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The politician said she has received international support in her case and is unwavering in fighting for freedom in Finland and beyond. She said any conviction or ruling against her would reverberate throughout the rest of Europe — something that deeply concerns her.
“If I would be convicted, it would have consequences around to Europe, because the LGBT advocates, they are so active and aggressive,” she said. “And they have very strong networks … so it would have effects to other European countries.”
The end result, she said, would be increased Christian persecution, with the Bible and its truths very literally being put on trial. With the stakes high, Räsänen delivered a message to fellow Christians about the importance of boldness amid difficult times.
“Now it is time to use these rights to speak and to express your beliefs,” she said, warning of what could befall traditional Christians who hold to biblical doctrine. “What I have spoken or what I have written, it has been about similar things that Christians have spoken and have been teaching for decades, for 2,000 years.”
As CBN’s Faithwire has extensively reported, Räsänen’s criminal trial, which began Jan. 24, 2022, and ended Feb. 14, came after she was charged with violating the dignity and equality of the LGBTQ population by engaging in purported hate speech.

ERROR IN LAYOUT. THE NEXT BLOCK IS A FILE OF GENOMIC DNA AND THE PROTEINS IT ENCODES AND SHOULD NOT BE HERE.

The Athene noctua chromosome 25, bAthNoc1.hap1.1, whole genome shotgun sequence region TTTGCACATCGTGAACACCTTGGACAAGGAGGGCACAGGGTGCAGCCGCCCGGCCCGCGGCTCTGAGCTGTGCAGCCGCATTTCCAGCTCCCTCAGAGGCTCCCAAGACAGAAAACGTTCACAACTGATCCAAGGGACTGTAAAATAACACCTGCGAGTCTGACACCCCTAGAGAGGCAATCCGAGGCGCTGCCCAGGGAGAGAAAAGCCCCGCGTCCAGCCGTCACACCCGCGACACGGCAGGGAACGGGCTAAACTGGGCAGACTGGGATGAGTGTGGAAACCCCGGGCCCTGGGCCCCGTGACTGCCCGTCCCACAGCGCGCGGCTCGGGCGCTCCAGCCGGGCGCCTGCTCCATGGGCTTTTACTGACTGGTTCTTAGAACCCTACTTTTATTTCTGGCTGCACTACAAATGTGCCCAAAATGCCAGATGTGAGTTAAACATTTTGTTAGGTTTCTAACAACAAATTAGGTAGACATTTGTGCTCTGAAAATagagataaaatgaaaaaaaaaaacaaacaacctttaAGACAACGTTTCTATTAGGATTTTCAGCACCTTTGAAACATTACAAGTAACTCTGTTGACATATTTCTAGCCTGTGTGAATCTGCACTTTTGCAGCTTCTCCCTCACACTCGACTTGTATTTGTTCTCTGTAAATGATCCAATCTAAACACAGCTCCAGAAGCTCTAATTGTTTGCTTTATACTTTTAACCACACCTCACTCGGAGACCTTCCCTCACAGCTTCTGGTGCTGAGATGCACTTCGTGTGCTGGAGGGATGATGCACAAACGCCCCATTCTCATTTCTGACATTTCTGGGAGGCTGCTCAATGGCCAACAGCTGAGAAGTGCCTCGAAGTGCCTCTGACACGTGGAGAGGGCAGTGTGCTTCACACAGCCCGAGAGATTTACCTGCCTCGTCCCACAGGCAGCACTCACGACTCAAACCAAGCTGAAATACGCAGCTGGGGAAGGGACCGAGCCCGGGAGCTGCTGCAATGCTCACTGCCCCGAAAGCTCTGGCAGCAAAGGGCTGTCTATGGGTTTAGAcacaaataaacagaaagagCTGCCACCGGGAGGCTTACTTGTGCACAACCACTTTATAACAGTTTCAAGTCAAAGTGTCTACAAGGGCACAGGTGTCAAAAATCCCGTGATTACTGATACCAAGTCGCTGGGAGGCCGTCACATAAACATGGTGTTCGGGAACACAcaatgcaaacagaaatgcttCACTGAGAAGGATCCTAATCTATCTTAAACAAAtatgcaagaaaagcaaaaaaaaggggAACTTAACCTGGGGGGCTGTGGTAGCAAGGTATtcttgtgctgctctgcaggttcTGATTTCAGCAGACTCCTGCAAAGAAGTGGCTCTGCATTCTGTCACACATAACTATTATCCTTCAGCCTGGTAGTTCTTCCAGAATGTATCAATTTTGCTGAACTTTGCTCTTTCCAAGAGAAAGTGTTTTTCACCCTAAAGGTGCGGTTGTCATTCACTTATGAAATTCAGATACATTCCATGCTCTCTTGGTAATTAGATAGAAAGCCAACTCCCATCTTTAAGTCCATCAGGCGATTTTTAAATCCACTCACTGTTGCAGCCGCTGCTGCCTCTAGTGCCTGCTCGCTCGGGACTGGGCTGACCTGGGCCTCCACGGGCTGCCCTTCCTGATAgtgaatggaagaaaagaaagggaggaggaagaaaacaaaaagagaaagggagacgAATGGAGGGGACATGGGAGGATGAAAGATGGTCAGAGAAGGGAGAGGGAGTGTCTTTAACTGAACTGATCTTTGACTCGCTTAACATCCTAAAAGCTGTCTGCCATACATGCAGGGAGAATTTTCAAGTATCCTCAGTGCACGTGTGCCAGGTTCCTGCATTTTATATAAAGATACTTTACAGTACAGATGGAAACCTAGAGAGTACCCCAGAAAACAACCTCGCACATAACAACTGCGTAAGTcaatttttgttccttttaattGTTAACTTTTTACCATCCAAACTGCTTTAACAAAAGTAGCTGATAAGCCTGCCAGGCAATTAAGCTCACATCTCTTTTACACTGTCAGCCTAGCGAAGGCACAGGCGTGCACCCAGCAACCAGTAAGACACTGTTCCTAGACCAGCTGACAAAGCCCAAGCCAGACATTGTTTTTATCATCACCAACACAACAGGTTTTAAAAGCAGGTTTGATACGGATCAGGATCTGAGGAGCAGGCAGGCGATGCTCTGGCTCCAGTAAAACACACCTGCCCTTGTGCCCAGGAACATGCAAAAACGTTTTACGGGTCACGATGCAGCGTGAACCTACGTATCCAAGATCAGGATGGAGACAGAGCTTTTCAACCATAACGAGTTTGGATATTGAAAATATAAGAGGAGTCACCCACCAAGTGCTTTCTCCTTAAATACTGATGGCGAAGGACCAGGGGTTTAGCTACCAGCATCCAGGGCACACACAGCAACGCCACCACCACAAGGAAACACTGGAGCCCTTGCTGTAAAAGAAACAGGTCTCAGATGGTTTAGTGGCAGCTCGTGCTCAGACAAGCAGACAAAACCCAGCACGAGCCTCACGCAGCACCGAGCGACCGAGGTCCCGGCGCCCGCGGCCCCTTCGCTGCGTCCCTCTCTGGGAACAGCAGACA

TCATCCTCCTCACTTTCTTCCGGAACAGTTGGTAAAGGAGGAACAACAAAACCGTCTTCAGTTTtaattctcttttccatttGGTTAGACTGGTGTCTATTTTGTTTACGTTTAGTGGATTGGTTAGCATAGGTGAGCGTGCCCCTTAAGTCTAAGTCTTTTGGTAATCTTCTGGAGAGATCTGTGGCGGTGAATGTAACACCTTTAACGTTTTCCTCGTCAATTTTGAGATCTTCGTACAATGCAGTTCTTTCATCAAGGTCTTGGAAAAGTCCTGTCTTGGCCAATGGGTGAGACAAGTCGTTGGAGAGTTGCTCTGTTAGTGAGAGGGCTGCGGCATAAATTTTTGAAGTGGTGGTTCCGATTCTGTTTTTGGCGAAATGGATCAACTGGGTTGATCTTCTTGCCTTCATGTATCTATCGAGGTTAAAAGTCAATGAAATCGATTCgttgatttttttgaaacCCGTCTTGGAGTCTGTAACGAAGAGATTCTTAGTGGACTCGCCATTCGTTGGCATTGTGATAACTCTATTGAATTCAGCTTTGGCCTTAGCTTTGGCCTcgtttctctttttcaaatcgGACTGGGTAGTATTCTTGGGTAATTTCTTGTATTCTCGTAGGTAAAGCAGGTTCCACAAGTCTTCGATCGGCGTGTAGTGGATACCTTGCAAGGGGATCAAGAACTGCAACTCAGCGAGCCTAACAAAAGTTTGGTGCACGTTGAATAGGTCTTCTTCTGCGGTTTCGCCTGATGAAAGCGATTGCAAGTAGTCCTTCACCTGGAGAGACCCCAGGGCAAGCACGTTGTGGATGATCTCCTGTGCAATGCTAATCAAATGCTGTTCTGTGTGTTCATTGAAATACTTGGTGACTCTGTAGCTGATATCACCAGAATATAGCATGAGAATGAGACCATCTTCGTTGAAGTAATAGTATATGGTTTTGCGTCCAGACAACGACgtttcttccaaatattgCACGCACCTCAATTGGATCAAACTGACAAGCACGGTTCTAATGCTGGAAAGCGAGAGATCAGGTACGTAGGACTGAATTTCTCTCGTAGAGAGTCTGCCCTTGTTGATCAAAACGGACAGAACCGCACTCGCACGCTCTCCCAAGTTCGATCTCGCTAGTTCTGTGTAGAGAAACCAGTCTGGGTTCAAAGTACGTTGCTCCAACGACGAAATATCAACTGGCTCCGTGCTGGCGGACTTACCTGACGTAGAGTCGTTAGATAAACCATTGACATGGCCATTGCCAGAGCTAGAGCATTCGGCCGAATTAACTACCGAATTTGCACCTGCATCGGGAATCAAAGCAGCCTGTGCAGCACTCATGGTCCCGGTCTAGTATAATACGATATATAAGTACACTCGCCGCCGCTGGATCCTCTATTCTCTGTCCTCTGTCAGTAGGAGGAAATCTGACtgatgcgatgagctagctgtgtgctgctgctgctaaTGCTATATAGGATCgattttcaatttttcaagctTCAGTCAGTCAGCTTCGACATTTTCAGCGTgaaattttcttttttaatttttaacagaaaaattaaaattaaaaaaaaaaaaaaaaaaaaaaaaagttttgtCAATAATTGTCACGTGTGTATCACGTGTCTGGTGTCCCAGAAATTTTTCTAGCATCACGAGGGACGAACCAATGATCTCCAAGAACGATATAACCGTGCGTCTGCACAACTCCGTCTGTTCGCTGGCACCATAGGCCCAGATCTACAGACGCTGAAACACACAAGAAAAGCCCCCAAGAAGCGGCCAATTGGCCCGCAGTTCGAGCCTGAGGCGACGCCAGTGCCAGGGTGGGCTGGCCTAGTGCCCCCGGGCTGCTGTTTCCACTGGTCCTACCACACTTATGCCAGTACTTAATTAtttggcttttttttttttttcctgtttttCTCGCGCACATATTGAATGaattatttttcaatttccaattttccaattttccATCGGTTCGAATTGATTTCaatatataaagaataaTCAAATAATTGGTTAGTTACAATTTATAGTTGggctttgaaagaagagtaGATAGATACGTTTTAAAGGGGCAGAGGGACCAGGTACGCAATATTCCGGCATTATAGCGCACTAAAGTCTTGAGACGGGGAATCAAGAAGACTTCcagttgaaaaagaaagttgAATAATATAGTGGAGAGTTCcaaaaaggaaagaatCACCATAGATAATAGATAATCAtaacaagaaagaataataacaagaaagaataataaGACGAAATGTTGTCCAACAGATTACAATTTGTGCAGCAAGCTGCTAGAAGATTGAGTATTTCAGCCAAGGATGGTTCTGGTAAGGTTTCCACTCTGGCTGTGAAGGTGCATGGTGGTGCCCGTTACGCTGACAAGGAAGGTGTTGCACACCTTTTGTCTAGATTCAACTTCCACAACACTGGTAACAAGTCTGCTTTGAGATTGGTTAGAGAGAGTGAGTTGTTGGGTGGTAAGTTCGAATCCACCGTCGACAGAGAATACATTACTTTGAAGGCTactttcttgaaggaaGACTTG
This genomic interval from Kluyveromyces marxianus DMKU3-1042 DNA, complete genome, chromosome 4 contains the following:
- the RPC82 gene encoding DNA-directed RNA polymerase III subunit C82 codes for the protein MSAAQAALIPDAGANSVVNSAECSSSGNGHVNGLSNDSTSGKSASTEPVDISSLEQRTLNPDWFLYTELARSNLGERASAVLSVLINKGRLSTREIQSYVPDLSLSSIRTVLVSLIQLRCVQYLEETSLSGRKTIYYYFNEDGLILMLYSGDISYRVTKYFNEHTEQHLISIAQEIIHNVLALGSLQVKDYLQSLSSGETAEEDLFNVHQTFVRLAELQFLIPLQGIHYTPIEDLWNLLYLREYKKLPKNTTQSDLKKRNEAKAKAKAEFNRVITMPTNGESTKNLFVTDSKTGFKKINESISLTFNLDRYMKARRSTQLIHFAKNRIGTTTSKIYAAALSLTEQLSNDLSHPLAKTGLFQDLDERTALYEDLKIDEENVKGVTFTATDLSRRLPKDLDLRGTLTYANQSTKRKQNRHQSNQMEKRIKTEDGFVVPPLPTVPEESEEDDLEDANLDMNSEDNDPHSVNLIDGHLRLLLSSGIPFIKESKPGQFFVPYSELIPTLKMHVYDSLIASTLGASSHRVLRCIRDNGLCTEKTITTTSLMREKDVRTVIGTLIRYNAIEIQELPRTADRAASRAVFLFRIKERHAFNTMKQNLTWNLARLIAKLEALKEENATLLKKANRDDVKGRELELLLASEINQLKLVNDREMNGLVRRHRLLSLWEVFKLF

Räsänen told Faithwire last year that her plight began June 17, 2019, when she tweeted the text of Romans 1:24-27, which condemns homosexuality as sinful. As Räsänen reiterated in her more recent interview, she was alarmed over a decision by her denomination, the Evangelical Lutheran Church, to support an LGBTQ Pride event, so she responded by sharing Scripture on her Twitter account.
“This was quite shocking to me, and I was thinking, ‘What should I do now?’” she said of the church’s support for the event. “In fact, I was praying, ‘Is it now my time to resign the church as some of my friends have done?’”
But Räsänen said she got a “very clear vision” that it wasn’t time to leave the denomination and that she was being called to “try to speak loud and try to wake up those who are sleeping.”
So, Räsänen shared her biblical citation and critique — and debate immediately followed. Soon, LGBTQ advocates spoke out, and before long, she said the police began investigating her comments.
Other statements about biblical marriage were soon at the forefront of the discontentedness, including a 2004 pamphlet she wrote, “Male and Female He Created Them: Homosexual Relationships Challenge the Christian Concept of Humanity.”
Finland’s Office of the Prosecutor General argued Räsänen’s comments and statements weren’t merely unpalatable but were likely to spark hatred and intolerance.
The prosecutor contended these statements “transcend freedom of speech and religion” because they targeted the “equality and dignity of homosexuals.”
The politician still faces fines and up to two years in prison if convicted, and her pamphlet could have been banned — something she argued would, as she noted, have a chilling effect on biblical writings, statements, and sermons.